Fianna Fáil WhatsApp groups ‘light up’ on news of Bertie’s return

Party figures privately suggest Bertie Ahern speaks to something dormant within the party - the swagger and capabilities of a formidable political machine

And so, he’s back. The return of Bertie Ahern to Fianna Fáil was greeted with near-universal delight among party sources who spoke to The Irish Times on Wednesday evening. Outwardly, the party argued his return was in the natural order of things - that the passage of time, his expertise on Northern Ireland, his insights into Brexit and loyalism, and his deserved place in the firmament of the Belfast Agreement had prepared the ground.

Ahern has made “an outstanding contribution”, Micheál Martin said in Washington, DC. “I believe significant time has passed and I just think, in the context of that achievement, I would welcome his membership.”

Within the party, it was less nuanced. Party WhatsApp groups “lit up” when the news broke, one source said. “Stories were retold of his legendary knack for understanding what the public wanted.” While that public shied away from Ahern after his political downfall, party figures say he never lost the base, which “will be very happy with (his return)”; it “will be popular within the party and amongst grassroots”, another said.

Speaking privately, party figures suggest Ahern speaks to something dormant within the party - the swagger, instinct and capabilities of a formidable political machine whose electoral successes remain unmatched. His return, one source said, “reminds us of the days when we truly dominated Irish political life”.


Be that as it may, Irish politics is fundamentally different now: Fianna Fáil does not enjoy the support it did in Ahern’s time, nor that of his predecessors. It likely will never again. And, for all he means to the faithful, for many, Ahern will always represent in part at least the politics of the Galway tent and the economic collapse - he will always be stalked by the findings of the Mahon tribunal, which he rejects. Labour TD Aodhán Ó Ríordáin said it was “outrageous” that Fianna Fáil would admit Ahern back into the party amid the current debate on ethics in public life.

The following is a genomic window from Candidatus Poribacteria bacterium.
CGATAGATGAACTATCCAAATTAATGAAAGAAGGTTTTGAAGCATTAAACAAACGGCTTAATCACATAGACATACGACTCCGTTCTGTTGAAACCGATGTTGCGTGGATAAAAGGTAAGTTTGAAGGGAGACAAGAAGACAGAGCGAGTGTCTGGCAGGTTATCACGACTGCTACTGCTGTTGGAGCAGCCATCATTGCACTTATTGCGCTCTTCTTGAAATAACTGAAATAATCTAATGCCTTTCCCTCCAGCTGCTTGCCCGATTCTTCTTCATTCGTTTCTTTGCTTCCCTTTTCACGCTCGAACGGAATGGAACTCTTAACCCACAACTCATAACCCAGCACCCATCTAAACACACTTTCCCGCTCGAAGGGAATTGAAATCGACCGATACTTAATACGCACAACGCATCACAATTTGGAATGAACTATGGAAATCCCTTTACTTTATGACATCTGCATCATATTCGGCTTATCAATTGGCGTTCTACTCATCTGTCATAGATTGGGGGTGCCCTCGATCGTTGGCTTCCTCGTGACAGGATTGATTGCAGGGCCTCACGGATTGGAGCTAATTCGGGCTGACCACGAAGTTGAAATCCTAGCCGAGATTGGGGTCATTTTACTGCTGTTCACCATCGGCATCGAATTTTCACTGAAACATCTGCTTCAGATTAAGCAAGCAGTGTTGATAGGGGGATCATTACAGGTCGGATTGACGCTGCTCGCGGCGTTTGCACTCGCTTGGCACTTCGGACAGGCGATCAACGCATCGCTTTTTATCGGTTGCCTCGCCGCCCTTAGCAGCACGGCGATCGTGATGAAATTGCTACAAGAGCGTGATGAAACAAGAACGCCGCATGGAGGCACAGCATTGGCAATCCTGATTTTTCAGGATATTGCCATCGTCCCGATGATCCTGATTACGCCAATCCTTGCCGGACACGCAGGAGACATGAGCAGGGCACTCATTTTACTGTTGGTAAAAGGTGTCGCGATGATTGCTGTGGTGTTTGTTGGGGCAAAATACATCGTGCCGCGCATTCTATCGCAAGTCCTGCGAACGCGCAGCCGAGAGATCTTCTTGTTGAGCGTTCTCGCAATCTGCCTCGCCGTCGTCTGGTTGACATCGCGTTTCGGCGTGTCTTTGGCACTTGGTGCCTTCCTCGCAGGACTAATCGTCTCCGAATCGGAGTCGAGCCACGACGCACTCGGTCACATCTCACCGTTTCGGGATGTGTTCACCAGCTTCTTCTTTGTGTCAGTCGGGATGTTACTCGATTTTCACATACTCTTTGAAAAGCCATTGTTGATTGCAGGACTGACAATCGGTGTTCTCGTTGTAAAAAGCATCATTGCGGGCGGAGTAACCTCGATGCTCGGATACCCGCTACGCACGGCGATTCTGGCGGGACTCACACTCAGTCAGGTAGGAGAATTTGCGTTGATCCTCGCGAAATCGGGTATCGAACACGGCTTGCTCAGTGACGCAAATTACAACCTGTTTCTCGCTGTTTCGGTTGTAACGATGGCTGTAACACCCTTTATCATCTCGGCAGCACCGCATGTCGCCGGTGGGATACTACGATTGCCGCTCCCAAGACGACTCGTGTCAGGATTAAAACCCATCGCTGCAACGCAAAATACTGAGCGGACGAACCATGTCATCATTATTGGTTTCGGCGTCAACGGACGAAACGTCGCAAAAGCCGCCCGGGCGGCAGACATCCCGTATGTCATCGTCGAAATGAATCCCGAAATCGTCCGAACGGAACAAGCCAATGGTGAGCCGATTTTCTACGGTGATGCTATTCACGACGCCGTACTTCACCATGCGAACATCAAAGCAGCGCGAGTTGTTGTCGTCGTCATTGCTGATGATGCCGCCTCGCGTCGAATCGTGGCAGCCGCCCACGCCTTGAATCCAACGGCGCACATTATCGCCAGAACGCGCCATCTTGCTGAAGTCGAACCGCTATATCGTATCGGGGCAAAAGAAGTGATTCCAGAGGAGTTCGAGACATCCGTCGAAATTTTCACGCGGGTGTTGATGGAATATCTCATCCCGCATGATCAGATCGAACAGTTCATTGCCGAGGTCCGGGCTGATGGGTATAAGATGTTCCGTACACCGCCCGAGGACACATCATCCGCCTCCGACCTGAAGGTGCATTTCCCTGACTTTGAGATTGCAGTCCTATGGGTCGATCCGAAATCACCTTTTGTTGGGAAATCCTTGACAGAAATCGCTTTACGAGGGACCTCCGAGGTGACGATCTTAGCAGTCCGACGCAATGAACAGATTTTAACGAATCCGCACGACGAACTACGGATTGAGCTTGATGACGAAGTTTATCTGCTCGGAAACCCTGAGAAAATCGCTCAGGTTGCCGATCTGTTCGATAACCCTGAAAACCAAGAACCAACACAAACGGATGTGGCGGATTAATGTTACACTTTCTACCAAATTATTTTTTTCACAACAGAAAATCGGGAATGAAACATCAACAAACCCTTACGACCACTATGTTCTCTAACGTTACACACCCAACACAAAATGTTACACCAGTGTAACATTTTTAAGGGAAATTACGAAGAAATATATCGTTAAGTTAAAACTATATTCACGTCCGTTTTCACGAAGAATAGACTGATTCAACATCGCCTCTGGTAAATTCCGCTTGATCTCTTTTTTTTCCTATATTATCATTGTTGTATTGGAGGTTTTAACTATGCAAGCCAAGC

While there is excited chatter of a tilt at the Áras (not a universally popular idea among party sources last night), Fianna Fáil must also prepare to face charges that Ahern’s readmittance marks an embrace of all he represents - good and bad.

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The Taoiseach is in Brussels for a special EU council meeting on Ukraine, migration and other matters, while the Tánaiste will be travelling back from Washington, DC.

Meanwhile back at the ranch, the controversy over nursing home charges and disability allowance payments rumbles on, with statements in the House at 1.45pm. That follows leaders’ questions and oral questions for Heather Humphreys and Norma Foley in the morning and early afternoon. The second stage of legislation governing the wearing of bodycams by gardaí will be taken at 5.15pm. Labour’s motion on emergency housing measures, including the extension of the eviction ban, will follow, before topical issues rounds out the week in the Dáil.

There will be statements in the Seanad on zero tolerance of violence against women at 12.15pm, followed by the second stage of legislation governing what happens in an oil shortage crisis.

The Public Accounts Committee sits at 9.30am, as does the Oireachtas committee on disability matters. Revised estimates continue with Minister for Enterprise Simon Coveney before the relevant committee at 5.30pm.